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The Cities That Are Fighting Back Against State Intervention

From Cleveland to Birmingham, urban areas are finding ways to maintain local authority over everything from plastic-bag fees to minimum wage laws.

Activists in Pittsburgh march for a $15 minimum wage in April 2016. (Keith Srakocic/AP)

Back in May, Ohio passed a new state law targeting an old Cleveland ordinance. The state law, HB 180, preempted a 12-year-old municipal law that requires contractors to hire locally. The state’s legislation prohibited Cleveland or any other city in Ohio from passing local-hire laws.  

Late in August, Cleveland struck back. A trial court placed a temporary injunction against the state law and ordered a full trial review for November. The court affirmed Cleveland’s right to self-government under the Ohio state constitution, specifically citing the Home Rule Amendment, which grants the “broadest possible powers of self-government in connection with all matters which are strictly local and do not impinge upon matters which are of a state-wide nature or interest.”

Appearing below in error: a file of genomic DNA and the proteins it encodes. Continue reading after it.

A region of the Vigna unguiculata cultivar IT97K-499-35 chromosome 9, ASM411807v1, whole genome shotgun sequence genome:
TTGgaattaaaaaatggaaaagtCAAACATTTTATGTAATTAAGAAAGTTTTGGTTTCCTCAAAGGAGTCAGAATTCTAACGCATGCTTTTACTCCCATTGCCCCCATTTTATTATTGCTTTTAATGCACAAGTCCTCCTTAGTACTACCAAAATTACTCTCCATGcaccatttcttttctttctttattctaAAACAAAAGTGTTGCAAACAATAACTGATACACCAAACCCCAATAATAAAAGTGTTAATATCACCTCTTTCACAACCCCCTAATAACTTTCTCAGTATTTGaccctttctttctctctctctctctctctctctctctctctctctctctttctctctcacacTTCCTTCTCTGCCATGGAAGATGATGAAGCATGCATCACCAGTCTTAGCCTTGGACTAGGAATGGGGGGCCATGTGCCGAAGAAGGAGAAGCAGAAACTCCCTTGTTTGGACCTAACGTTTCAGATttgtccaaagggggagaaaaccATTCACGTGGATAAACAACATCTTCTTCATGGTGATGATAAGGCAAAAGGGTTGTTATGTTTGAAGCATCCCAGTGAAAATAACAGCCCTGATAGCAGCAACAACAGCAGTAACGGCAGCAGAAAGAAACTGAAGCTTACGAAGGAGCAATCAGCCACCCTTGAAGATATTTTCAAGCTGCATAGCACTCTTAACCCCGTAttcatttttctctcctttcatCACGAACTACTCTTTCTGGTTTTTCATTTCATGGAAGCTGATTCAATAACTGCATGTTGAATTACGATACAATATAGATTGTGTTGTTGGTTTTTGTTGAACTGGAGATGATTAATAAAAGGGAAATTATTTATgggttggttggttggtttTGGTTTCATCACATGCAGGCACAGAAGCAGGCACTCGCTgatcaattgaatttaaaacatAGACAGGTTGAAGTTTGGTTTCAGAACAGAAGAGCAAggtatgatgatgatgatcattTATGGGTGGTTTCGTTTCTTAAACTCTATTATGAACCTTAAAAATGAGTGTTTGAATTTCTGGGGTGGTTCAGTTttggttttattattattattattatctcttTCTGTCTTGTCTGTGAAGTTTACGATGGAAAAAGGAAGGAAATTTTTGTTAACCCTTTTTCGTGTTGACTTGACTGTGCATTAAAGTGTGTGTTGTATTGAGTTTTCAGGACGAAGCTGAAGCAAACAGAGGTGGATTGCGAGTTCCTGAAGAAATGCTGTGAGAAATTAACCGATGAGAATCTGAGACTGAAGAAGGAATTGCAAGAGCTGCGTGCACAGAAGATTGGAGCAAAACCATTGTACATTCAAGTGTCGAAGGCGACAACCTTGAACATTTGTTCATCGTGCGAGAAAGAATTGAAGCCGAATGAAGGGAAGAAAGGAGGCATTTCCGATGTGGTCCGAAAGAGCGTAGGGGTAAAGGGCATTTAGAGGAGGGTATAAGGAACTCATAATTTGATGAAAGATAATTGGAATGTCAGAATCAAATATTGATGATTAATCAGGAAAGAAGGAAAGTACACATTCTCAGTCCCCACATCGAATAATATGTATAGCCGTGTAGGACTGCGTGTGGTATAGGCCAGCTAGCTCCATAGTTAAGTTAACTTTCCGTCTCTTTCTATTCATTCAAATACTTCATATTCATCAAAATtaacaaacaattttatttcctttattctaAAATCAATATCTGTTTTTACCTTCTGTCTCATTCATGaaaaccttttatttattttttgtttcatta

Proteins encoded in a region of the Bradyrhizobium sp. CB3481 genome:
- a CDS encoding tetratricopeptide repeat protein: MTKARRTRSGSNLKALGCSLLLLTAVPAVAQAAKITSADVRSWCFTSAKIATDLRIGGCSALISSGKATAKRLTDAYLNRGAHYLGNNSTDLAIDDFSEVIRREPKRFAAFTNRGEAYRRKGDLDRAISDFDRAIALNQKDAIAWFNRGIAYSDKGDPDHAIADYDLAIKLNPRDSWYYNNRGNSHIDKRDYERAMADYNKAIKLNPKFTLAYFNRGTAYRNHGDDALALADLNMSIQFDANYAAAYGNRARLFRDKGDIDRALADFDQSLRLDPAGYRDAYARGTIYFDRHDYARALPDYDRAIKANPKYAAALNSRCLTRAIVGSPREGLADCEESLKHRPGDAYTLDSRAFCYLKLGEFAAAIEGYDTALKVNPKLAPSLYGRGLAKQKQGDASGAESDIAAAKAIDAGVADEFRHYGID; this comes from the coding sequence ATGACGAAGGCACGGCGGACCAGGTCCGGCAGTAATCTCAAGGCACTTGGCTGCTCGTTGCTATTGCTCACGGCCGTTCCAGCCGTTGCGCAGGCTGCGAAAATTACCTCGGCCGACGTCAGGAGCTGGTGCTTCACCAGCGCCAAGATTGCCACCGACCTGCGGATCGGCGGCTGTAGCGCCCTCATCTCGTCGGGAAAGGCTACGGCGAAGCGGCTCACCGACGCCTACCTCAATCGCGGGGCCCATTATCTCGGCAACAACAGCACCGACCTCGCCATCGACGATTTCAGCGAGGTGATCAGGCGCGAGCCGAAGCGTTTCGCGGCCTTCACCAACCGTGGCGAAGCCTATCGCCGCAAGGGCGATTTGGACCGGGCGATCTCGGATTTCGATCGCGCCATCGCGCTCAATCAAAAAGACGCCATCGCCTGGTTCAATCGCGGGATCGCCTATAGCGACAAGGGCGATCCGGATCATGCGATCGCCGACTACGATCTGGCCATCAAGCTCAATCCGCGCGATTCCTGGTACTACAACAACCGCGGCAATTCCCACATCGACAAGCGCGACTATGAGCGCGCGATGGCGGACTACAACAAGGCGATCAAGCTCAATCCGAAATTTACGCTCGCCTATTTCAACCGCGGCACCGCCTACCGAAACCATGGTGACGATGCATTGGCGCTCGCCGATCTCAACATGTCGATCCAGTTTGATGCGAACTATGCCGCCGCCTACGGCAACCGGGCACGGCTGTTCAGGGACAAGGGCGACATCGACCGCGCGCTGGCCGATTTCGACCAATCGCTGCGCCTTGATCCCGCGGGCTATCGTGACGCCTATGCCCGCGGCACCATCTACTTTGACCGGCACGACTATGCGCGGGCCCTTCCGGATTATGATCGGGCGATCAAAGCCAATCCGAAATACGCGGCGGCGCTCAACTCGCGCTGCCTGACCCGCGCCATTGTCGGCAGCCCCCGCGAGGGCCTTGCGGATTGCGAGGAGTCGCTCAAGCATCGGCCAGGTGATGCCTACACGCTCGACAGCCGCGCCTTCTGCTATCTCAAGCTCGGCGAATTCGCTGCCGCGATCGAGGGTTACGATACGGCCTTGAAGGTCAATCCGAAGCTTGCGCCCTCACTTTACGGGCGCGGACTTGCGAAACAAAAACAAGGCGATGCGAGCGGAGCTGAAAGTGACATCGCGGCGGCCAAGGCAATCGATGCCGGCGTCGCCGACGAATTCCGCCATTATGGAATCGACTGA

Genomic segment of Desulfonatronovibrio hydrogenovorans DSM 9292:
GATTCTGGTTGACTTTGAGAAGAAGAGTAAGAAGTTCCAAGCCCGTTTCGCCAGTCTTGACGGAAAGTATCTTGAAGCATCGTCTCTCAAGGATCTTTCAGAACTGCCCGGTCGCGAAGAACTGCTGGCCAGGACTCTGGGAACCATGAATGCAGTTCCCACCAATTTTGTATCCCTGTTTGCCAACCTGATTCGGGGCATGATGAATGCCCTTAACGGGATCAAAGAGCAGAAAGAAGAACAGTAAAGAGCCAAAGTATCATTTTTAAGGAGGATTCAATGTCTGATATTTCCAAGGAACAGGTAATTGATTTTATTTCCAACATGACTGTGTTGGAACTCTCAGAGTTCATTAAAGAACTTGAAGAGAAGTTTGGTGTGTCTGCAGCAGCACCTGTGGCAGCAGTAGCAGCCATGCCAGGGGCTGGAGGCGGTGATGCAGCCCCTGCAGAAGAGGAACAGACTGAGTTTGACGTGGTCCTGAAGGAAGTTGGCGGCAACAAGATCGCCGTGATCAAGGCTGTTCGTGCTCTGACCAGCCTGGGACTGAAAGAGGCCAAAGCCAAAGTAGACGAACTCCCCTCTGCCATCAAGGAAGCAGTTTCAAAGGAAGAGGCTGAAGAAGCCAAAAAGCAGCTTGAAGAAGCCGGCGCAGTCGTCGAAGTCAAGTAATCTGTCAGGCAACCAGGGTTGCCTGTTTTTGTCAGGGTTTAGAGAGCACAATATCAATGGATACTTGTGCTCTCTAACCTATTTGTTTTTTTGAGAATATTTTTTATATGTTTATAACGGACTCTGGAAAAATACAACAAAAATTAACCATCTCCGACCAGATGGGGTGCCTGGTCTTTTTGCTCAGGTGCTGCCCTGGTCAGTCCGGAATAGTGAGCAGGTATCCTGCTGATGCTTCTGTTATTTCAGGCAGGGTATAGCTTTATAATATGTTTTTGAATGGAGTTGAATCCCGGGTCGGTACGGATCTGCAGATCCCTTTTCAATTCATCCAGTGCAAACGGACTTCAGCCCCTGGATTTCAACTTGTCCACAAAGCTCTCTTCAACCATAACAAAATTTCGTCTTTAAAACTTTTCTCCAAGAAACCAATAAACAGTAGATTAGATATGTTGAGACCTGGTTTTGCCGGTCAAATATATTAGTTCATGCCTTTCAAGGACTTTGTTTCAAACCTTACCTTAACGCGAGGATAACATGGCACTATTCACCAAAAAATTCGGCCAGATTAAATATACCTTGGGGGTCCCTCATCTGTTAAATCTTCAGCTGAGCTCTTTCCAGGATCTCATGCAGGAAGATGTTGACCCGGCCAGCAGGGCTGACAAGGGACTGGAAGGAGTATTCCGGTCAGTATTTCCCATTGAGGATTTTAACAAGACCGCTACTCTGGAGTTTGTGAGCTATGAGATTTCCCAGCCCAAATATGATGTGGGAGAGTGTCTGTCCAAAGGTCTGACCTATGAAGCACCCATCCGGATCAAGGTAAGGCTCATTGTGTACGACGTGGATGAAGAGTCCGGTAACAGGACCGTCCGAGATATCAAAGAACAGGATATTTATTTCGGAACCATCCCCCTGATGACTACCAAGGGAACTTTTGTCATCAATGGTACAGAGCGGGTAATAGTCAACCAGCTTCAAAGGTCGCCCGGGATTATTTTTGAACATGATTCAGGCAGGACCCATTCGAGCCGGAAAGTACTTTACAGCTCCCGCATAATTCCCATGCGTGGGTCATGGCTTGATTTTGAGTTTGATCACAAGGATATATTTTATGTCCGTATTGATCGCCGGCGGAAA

A wave of similar legal struggles have erupted nationwide, often pitting conservative state lawmakers against their urban counterparts, who tend to more more liberal. State legislatures have passed laws preempting the authority of cities over everything from plastic-bag fees to smoking bans to LGBT protections. In Alabama, for example, the state passed a law preempting local minimum-wage increases the day after Birmingham raised its minimum wage. As in Cleveland, workers in Birmingham brought a lawsuit against the state law, which they argue is unconstitutional.

“We’re excited about the ways in which we see cities fighting back on state interference,” says Ben Beach, legal director for the Partnership for Working Families. “We see it happening through both court challenges and through efforts to stop bills by state legislatures that would have the effect of taking away local authority over critical issues.”